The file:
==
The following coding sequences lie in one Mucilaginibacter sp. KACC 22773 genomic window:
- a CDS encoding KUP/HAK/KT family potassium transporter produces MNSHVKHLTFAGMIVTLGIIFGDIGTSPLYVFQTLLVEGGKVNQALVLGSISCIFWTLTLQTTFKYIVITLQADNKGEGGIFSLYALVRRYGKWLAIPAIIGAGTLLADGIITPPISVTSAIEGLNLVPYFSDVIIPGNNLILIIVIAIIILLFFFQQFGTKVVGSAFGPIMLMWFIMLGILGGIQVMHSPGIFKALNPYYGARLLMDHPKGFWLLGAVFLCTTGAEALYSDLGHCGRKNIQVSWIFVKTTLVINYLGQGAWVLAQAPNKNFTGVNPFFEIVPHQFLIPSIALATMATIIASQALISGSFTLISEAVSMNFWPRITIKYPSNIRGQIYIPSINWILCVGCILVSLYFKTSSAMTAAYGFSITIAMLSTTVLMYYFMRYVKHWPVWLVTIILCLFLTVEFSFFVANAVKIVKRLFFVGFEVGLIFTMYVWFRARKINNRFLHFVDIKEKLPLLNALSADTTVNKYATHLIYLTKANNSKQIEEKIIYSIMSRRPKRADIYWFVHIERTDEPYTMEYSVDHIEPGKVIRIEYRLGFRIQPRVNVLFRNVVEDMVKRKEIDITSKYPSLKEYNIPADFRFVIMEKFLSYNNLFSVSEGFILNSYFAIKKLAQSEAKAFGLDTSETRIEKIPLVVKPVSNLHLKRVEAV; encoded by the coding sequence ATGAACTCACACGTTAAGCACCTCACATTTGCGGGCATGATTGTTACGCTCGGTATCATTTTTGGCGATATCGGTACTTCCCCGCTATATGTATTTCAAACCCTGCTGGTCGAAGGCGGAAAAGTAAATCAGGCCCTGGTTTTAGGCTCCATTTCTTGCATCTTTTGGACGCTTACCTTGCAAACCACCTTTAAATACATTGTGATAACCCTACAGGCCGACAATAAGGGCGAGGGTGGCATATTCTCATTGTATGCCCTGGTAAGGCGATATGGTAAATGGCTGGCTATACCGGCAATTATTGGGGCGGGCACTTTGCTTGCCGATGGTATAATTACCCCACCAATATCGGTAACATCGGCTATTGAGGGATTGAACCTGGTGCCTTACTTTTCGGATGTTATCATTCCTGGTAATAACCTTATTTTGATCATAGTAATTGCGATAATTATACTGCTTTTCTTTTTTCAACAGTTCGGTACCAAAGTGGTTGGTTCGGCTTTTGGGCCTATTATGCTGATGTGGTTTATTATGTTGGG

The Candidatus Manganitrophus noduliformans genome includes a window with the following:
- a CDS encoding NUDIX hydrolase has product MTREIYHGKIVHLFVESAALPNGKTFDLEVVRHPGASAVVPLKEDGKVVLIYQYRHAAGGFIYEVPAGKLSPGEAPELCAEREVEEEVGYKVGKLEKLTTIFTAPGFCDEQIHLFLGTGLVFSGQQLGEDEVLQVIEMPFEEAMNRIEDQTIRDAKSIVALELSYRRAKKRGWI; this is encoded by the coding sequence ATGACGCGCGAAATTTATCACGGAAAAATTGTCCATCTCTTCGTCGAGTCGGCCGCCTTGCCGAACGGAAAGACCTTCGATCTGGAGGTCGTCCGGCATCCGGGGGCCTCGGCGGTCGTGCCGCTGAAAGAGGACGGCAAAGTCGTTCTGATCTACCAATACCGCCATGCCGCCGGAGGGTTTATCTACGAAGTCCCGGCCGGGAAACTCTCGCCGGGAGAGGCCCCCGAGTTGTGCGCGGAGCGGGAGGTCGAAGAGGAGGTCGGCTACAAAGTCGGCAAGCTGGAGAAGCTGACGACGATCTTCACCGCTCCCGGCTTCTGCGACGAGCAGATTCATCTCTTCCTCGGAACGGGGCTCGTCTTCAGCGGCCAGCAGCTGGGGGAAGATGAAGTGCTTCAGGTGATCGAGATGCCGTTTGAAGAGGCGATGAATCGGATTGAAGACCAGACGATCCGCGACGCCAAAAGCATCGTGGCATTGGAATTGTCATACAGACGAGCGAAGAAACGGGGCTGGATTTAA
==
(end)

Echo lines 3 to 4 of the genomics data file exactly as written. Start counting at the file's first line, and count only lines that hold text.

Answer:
The Candidatus Manganitrophus noduliformans genome includes a window with the following:
- a CDS encoding NUDIX hydrolase has product MTREIYHGKIVHLFVESAALPNGKTFDLEVVRHPGASAVVPLKEDGKVVLIYQYRHAAGGFIYEVPAGKLSPGEAPELCAEREVEEEVGYKVGKLEKLTTIFTAPGFCDEQIHLFLGTGLVFSGQQLGEDEVLQVIEMPFEEAMNRIEDQTIRDAKSIVALELSYRRAKKRGWI; this is encoded by the coding sequence ATGACGCGCGAAATTTATCACGGAAAAATTGTCCATCTCTTCGTCGAGTCGGCCGCCTTGCCGAACGGAAAGACCTTCGATCTGGAGGTCGTCCGGCATCCGGGGGCCTCGGCGGTCGTGCCGCTGAAAGAGGACGGCAAAGTCGTTCTGATCTACCAATACCGCCATGCCGCCGGAGGGTTTATCTACGAAGTCCCGGCCGGGAAACTCTCGCCGGGAGAGGCCCCCGAGTTGTGCGCGGAGCGGGAGGTCGAAGAGGAGGTCGGCTACAAAGTCGGCAAGCTGGAGAAGCTGACGACGATCTTCACCGCTCCCGGCTTCTGCGACGAGCAGATTCATCTCTTCCTCGGAACGGGGCTCGTCTTCAGCGGCCAGCAGCTGGGGGAAGATGAAGTGCTTCAGGTGATCGAGATGCCGTTTGAAGAGGCGATGAATCGGATTGAAGACCAGACGATCCGCGACGCCAAAAGCATCGTGGCATTGGAATTGTCATACAGACGAGCGAAGAAACGGGGCTGGATTTAA